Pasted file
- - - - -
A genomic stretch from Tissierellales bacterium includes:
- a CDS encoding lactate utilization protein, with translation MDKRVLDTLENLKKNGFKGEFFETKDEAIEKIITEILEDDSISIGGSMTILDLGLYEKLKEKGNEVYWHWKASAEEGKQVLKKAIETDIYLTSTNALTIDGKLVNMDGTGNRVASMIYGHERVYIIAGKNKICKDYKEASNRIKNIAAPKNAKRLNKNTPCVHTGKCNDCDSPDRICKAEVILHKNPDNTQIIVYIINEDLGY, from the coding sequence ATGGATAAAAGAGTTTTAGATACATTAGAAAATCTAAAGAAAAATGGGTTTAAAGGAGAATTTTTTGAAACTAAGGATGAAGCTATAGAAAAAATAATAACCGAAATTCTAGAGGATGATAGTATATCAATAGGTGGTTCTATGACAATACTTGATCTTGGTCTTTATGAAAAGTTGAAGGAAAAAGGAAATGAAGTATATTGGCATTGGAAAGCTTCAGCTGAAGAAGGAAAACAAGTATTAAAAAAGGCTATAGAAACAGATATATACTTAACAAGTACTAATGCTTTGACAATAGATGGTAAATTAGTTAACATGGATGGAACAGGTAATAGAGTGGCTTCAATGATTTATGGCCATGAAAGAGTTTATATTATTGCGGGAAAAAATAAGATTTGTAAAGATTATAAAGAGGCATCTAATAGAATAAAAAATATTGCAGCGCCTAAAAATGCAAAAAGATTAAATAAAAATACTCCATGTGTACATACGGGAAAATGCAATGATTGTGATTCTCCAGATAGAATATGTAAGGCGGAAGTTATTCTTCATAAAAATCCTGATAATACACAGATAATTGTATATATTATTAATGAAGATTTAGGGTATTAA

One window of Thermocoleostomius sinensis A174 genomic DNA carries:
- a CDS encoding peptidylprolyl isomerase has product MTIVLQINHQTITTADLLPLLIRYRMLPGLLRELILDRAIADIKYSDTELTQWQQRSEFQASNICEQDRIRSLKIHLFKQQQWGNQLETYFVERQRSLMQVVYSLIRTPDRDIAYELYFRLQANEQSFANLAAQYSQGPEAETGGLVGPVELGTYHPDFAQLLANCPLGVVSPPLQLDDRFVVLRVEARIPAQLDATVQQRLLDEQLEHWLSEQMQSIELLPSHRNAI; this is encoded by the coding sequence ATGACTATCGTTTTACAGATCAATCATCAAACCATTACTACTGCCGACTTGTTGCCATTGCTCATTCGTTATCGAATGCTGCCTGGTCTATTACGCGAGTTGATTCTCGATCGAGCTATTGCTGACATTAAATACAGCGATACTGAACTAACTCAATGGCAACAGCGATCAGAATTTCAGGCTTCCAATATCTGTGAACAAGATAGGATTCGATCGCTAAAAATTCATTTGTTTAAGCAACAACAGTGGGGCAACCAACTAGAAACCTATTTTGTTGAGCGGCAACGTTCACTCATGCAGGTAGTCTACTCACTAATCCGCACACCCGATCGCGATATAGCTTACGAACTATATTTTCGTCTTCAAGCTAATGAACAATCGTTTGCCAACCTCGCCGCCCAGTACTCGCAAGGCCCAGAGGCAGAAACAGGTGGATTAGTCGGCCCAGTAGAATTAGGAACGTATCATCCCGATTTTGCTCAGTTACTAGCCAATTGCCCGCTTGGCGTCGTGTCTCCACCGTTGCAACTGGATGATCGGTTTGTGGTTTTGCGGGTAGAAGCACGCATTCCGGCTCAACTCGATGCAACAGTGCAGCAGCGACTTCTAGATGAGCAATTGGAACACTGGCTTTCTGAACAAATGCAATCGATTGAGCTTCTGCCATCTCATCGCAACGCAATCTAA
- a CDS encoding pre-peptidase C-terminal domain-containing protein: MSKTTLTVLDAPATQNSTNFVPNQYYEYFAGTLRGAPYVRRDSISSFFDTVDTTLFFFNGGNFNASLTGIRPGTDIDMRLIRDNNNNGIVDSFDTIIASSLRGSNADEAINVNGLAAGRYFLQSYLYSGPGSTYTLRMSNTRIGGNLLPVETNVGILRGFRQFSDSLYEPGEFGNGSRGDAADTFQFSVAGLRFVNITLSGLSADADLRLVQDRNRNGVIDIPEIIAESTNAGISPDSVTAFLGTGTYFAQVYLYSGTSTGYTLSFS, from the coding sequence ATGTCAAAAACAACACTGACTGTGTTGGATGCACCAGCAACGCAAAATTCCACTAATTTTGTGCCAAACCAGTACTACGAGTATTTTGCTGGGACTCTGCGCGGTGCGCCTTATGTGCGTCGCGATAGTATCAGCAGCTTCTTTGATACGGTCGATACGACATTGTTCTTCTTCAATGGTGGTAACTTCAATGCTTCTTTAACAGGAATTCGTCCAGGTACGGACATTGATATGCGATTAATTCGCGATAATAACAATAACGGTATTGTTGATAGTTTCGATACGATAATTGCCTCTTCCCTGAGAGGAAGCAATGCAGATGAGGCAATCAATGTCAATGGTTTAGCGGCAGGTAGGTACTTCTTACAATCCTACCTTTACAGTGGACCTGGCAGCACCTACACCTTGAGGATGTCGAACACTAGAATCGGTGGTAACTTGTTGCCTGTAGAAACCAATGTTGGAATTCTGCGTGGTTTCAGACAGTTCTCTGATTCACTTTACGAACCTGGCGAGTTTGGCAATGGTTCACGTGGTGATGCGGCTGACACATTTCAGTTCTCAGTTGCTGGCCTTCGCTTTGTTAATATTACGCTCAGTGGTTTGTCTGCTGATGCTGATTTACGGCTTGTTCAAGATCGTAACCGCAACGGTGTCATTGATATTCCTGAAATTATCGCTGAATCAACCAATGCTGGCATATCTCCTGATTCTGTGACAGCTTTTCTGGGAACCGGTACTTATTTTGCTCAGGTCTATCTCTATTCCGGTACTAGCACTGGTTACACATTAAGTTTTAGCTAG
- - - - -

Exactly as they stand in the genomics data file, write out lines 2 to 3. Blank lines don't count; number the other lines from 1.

- a CDS encoding lactate utilization protein, with translation MDKRVLDTLENLKKNGFKGEFFETKDEAIEKIITEILEDDSISIGGSMTILDLGLYEKLKEKGNEVYWHWKASAEEGKQVLKKAIETDIYLTSTNALTIDGKLVNMDGTGNRVASMIYGHERVYIIAGKNKICKDYKEASNRIKNIAAPKNAKRLNKNTPCVHTGKCNDCDSPDRICKAEVILHKNPDNTQIIVYIINEDLGY, from the coding sequence ATGGATAAAAGAGTTTTAGATACATTAGAAAATCTAAAGAAAAATGGGTTTAAAGGAGAATTTTTTGAAACTAAGGATGAAGCTATAGAAAAAATAATAACCGAAATTCTAGAGGATGATAGTATATCAATAGGTGGTTCTATGACAATACTTGATCTTGGTCTTTATGAAAAGTTGAAGGAAAAAGGAAATGAAGTATATTGGCATTGGAAAGCTTCAGCTGAAGAAGGAAAACAAGTATTAAAAAAGGCTATAGAAACAGATATATACTTAACAAGTACTAATGCTTTGACAATAGATGGTAAATTAGTTAACATGGATGGAACAGGTAATAGAGTGGCTTCAATGATTTATGGCCATGAAAGAGTTTATATTATTGCGGGAAAAAATAAGATTTGTAAAGATTATAAAGAGGCATCTAATAGAATAAAAAATATTGCAGCGCCTAAAAATGCAAAAAGATTAAATAAAAATACTCCATGTGTACATACGGGAAAATGCAATGATTGTGATTCTCCAGATAGAATATGTAAGGCGGAAGTTATTCTTCATAAAAATCCTGATAATACACAGATAATTGTATATATTATTAATGAAGATTTAGGGTATTAA

One window of Thermocoleostomius sinensis A174 genomic DNA carries: